Tuesday, March 5, 2013

TBR welcomes Ali Bacon

TBR: Welcome to TBR, Ali. Will you share a little bit about yourself?
Ali: Hi, I’m Ali Bacon. I live in Bristol, England and I had my debut novel A Kettle of Fish released just before Christmas last year. I’ve been writing for around ten years and have several short stories and feature articles published. In spare daylight hours you can find me on the golf course or if it’s after dark on the dance floor, where Mr. B. and I are trying to master the quickstep, waltz and foxtrot!

TBR: Tell us about A Kettle of Fish.
 Ali: A Kettle of Fish is a roller-coaster family drama set in Scotland published by Thornberry (http://www.thornberrypublishing.com) . It’s available for Kindle and in paperback from

TBR: Please tantalize us with a story blurb or excerpt.
Ali: Ailsa has just left school and is ready for everything life has to offer, but her plans for a summer trip are thwarted by her needy and secretive mother Lorraine. Stuck at home, Ailsa takes up with local fishmonger Ian, who's good for her soul and her sex-life and takes her on trips to the coast where she spent a happy childhood holiday. But however hard she tries to conform to the role mapped out for her, Ailsa knows there are questions about life and love that Ian can never answer. Some of those questions relate to her father Tom, an art teacher who walked out on his family years ago. Frustrated at Lorraine’s refusal to talk about Tom, Ailsa walks out and heads for Edinburgh where she lies low with art dealer Shane. He’s hardly the answer to her prayers, but through his contacts in the art world, she begins to piece together the truth about her father and Nancy, the girl he met on the beach.   

TBR: What inspired you to write about the theme?
Ali: The book is set in Fife, Scotland where I grew up. After a recent holiday there it felt like time to rediscover my roots. The book isn’t about me or my childhood, but in many ways it does represent a sentimental journey.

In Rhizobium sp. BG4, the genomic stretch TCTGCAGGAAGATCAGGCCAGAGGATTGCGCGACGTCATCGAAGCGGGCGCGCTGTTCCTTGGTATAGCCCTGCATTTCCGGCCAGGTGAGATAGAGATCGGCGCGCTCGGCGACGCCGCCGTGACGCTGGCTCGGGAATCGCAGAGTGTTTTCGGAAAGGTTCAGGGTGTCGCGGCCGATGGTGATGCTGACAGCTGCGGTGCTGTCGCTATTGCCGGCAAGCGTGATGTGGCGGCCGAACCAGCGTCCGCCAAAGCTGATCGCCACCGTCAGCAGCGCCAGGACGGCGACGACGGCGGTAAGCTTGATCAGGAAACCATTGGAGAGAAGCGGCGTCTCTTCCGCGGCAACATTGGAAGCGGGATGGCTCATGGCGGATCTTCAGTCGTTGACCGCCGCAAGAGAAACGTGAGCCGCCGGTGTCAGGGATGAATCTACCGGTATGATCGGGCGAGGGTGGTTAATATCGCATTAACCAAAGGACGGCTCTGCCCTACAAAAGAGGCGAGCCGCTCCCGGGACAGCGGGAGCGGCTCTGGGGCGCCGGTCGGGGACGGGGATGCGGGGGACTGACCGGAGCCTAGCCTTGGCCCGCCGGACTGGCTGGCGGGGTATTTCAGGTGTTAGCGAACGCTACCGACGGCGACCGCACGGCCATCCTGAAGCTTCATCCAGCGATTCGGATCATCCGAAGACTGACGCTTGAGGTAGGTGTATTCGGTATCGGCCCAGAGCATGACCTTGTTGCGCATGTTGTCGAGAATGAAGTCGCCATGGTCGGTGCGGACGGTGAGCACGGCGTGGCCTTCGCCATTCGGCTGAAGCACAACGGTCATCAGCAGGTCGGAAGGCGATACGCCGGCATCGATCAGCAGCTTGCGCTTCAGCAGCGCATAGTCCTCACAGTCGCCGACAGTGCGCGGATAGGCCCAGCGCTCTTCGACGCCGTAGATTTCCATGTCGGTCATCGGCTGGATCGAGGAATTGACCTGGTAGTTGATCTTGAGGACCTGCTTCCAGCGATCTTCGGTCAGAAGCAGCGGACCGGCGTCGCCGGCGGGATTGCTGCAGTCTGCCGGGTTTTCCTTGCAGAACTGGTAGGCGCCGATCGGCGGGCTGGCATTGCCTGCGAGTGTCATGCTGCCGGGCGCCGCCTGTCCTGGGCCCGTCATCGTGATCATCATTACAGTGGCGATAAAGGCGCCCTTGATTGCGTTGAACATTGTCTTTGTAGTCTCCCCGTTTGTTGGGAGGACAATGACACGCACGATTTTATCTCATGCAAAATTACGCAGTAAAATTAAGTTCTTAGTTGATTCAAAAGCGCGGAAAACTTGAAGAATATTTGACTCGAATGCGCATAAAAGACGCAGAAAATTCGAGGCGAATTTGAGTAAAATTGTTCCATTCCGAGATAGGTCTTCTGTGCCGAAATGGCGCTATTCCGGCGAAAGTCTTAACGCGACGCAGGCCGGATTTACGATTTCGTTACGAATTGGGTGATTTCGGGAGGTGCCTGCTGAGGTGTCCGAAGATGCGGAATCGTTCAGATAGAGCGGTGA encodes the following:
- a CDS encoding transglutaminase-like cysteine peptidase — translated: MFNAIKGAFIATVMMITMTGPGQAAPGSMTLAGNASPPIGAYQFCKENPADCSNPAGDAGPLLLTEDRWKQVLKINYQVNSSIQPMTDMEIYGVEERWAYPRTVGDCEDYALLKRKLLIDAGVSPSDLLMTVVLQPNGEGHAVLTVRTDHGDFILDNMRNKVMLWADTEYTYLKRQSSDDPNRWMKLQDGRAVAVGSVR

TBR: Are you a plotter or pantser?
Ali: That’s a good question! My first attempts at novel-writing were definitely of the seat-of-pants variety, and I still have to kick things off by getting some words down on the page. But as time goes on, I feel more of a need to know where I’m going as I write. I think my current method is something like ‘write a bit, think a bit’ or maybe, pushing and panting?

TBR: How do you develop your characters?
Ali: I don’t really do it in a conscious way, I just try to put myself inside the character’s head and see what happens. I do sometimes think that writing is a bit like acting in this respect; you have to just pretend to be someone else.

TBR: Do you have a favorite quote you’d like to share?
Ali: I think that one about not failing until you have stopped trying is pretty crucial for any writer who is trying to get published.

TBR: While creating your books, what was one of the most surprising things you learned?
Ali: It was important that Lorraine, Ailsa’s mother, suffered from some ailment that would be difficult to diagnose. I was aware of the condition lupus and did some research to incorporate it into the story. It’s a complex condition that’s still not completely understood. By chance one of my first readers (and a personal friend) turned out to be a sufferer, something I had been completely unaware of until then. Luckily she thought I had described the illness convincingly.

TBR: What’s the most interesting comment you have received about your books?
Ali: People have frequently commented that they like how I write sex scenes. I’m rather proud of the fact that Kettle has been recommended by a teacher on a creative writing course for just this reason!

TBR: Who are some of your favorite authors and books? What are you reading now?
Ali: My next writing project is a historical novel and so my reading is following suit. Favourites are Tracey Chevalier and Rose Tremain. I’ve also found two new Scottish historical writers, Margaret Skea and Shirley McKay, who combine detailed research with great story-telling. Right now I’m reading My Dear I wanted to Tell You a gripping novel of WW1 by Louisa Young.
TBR: Where can readers find you on the web?
Ali:  my website and blog are at http://alibacon.com, or follow me on Twitter @AliBacon

TBR: Readers, Ali Bacon will give away an e-copy of A Kettle of Fish in Kindle format  to one lucky commenter. She'll pick a winner on Sunday, 10th March and announce the winner here. Be sure to leave your email address so s/he can contact you.

Thanks for visiting TBR, Ali. All the best to you.

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